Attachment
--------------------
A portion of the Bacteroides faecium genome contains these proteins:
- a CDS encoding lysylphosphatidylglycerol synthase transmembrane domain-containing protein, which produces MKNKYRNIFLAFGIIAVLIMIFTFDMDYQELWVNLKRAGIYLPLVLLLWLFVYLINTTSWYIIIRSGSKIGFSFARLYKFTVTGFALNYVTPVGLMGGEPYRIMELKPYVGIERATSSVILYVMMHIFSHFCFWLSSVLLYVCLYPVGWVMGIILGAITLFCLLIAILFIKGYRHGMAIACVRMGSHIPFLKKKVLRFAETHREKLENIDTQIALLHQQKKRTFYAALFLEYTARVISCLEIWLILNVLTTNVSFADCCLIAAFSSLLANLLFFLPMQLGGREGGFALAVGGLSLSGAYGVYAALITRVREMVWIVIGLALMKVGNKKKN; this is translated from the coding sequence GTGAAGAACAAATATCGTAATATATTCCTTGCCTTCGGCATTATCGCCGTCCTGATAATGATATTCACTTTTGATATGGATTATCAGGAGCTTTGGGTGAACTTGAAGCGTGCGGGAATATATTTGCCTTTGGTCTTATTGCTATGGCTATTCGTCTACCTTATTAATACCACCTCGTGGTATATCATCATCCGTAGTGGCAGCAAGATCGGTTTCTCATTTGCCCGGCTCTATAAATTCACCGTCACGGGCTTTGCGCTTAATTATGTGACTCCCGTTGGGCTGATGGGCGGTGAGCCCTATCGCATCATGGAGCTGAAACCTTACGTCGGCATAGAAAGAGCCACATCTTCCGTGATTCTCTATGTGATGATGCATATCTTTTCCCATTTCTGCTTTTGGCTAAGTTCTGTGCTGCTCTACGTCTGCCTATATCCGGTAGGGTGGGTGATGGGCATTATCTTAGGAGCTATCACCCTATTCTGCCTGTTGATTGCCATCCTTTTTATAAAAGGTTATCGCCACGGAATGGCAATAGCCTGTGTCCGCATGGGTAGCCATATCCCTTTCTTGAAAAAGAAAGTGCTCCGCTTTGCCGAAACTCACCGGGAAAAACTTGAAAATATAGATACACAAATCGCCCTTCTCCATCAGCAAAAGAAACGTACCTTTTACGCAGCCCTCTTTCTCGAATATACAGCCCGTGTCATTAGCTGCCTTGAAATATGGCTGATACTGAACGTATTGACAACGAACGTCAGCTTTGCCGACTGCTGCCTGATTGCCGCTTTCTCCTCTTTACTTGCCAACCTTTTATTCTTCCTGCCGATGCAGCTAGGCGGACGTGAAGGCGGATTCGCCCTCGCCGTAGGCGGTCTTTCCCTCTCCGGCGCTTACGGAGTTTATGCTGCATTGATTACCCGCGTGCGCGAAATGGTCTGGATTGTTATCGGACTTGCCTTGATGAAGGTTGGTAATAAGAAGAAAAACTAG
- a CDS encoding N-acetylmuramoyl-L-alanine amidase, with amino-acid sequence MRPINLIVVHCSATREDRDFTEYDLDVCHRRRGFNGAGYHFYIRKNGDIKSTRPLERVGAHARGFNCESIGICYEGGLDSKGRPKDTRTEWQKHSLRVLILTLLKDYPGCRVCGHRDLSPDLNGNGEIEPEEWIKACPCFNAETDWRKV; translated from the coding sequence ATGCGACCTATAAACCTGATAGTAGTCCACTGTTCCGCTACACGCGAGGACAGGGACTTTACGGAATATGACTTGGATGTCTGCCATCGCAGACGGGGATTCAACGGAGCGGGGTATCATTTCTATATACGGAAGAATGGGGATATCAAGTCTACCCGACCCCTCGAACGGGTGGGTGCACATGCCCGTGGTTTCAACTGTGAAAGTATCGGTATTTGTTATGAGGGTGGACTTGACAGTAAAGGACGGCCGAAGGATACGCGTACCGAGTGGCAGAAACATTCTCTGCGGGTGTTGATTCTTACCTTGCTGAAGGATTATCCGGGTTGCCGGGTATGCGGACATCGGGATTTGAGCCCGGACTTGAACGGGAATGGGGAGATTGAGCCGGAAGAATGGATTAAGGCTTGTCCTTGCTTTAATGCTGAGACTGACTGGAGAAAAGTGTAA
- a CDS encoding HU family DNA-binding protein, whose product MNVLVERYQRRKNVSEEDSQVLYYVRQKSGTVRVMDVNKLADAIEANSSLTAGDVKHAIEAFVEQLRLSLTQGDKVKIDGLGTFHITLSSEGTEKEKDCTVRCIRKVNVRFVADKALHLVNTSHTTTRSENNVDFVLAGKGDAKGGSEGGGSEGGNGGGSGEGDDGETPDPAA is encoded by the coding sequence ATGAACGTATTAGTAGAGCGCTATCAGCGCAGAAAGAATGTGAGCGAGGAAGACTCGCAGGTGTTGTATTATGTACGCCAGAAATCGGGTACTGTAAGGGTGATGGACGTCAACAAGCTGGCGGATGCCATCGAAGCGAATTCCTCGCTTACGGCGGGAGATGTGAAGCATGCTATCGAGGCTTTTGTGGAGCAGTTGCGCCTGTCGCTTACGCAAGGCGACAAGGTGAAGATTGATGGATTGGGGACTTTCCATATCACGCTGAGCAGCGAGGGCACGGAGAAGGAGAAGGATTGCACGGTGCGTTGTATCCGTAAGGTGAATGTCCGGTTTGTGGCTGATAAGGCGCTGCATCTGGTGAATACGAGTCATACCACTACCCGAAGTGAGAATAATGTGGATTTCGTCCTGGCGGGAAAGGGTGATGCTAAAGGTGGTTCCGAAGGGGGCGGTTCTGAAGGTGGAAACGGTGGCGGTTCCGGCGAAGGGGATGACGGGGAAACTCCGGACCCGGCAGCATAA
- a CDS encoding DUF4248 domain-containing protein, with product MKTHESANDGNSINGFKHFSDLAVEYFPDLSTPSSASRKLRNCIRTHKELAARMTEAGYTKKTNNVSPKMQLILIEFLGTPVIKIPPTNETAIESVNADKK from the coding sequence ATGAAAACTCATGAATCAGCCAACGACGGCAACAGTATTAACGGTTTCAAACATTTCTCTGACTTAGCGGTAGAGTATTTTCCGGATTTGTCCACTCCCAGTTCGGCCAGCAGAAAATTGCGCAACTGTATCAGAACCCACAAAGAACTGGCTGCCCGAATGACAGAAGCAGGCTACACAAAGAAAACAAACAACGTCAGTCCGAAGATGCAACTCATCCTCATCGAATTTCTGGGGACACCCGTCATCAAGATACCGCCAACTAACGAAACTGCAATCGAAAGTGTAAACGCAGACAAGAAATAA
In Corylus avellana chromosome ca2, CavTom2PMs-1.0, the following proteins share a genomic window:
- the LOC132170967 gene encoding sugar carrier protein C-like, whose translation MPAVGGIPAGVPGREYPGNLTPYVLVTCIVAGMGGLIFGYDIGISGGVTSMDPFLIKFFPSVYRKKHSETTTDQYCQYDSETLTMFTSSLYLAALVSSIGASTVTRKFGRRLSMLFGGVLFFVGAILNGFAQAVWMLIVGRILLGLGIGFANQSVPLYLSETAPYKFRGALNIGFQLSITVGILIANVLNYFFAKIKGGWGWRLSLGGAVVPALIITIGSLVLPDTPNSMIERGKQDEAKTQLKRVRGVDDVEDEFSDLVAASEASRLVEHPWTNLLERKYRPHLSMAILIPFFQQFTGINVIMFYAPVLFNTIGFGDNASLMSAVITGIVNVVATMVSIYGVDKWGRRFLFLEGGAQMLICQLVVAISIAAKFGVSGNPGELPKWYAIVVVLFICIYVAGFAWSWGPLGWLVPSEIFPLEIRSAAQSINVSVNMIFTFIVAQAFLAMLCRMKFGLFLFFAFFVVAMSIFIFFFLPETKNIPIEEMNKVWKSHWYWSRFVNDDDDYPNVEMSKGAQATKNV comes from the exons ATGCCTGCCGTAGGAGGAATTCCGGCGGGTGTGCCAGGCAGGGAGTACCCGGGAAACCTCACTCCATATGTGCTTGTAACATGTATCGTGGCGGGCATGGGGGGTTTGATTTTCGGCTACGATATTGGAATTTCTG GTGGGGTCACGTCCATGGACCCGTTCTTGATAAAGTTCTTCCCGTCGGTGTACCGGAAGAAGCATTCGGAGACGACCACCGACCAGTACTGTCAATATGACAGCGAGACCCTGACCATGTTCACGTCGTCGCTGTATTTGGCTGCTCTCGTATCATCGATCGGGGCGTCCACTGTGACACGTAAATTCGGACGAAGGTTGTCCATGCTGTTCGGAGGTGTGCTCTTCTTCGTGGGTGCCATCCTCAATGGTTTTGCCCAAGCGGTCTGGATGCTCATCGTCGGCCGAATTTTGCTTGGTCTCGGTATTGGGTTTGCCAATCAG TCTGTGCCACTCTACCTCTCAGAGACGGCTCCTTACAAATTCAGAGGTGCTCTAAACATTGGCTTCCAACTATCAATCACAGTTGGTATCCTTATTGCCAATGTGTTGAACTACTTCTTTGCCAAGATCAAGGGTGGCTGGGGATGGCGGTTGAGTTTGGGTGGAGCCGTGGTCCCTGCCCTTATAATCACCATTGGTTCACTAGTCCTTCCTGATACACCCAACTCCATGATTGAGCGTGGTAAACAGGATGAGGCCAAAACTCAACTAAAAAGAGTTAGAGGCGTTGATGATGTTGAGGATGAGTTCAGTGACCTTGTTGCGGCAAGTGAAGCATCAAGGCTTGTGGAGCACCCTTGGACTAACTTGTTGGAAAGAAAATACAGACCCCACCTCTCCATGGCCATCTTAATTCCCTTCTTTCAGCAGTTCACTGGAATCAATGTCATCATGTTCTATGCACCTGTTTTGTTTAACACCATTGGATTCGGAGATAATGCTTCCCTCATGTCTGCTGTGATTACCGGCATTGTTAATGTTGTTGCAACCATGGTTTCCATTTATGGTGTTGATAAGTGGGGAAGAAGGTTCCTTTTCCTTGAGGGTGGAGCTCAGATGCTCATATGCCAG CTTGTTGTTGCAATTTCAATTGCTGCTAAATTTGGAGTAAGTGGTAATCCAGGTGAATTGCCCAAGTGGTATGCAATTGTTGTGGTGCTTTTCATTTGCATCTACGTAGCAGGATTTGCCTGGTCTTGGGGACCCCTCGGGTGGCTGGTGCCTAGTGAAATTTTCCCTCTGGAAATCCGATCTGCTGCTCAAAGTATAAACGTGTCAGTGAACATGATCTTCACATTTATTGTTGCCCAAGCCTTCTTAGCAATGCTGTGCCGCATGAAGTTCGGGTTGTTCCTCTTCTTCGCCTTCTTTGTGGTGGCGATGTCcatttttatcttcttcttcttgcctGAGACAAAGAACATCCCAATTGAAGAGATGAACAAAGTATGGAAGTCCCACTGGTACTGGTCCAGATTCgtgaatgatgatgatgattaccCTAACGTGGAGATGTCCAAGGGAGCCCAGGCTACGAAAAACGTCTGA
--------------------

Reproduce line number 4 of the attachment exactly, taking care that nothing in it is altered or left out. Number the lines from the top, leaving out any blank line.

- a CDS encoding HU family DNA-binding protein, whose product MNVLVERYQRRKNVSEEDSQVLYYVRQKSGTVRVMDVNKLADAIEANSSLTAGDVKHAIEAFVEQLRLSLTQGDKVKIDGLGTFHITLSSEGTEKEKDCTVRCIRKVNVRFVADKALHLVNTSHTTTRSENNVDFVLAGKGDAKGGSEGGGSEGGNGGGSGEGDDGETPDPAA is encoded by the coding sequence ATGAACGTATTAGTAGAGCGCTATCAGCGCAGAAAGAATGTGAGCGAGGAAGACTCGCAGGTGTTGTATTATGTACGCCAGAAATCGGGTACTGTAAGGGTGATGGACGTCAACAAGCTGGCGGATGCCATCGAAGCGAATTCCTCGCTTACGGCGGGAGATGTGAAGCATGCTATCGAGGCTTTTGTGGAGCAGTTGCGCCTGTCGCTTACGCAAGGCGACAAGGTGAAGATTGATGGATTGGGGACTTTCCATATCACGCTGAGCAGCGAGGGCACGGAGAAGGAGAAGGATTGCACGGTGCGTTGTATCCGTAAGGTGAATGTCCGGTTTGTGGCTGATAAGGCGCTGCATCTGGTGAATACGAGTCATACCACTACCCGAAGTGAGAATAATGTGGATTTCGTCCTGGCGGGAAAGGGTGATGCTAAAGGTGGTTCCGAAGGGGGCGGTTCTGAAGGTGGAAACGGTGGCGGTTCCGGCGAAGGGGATGACGGGGAAACTCCGGACCCGGCAGCATAA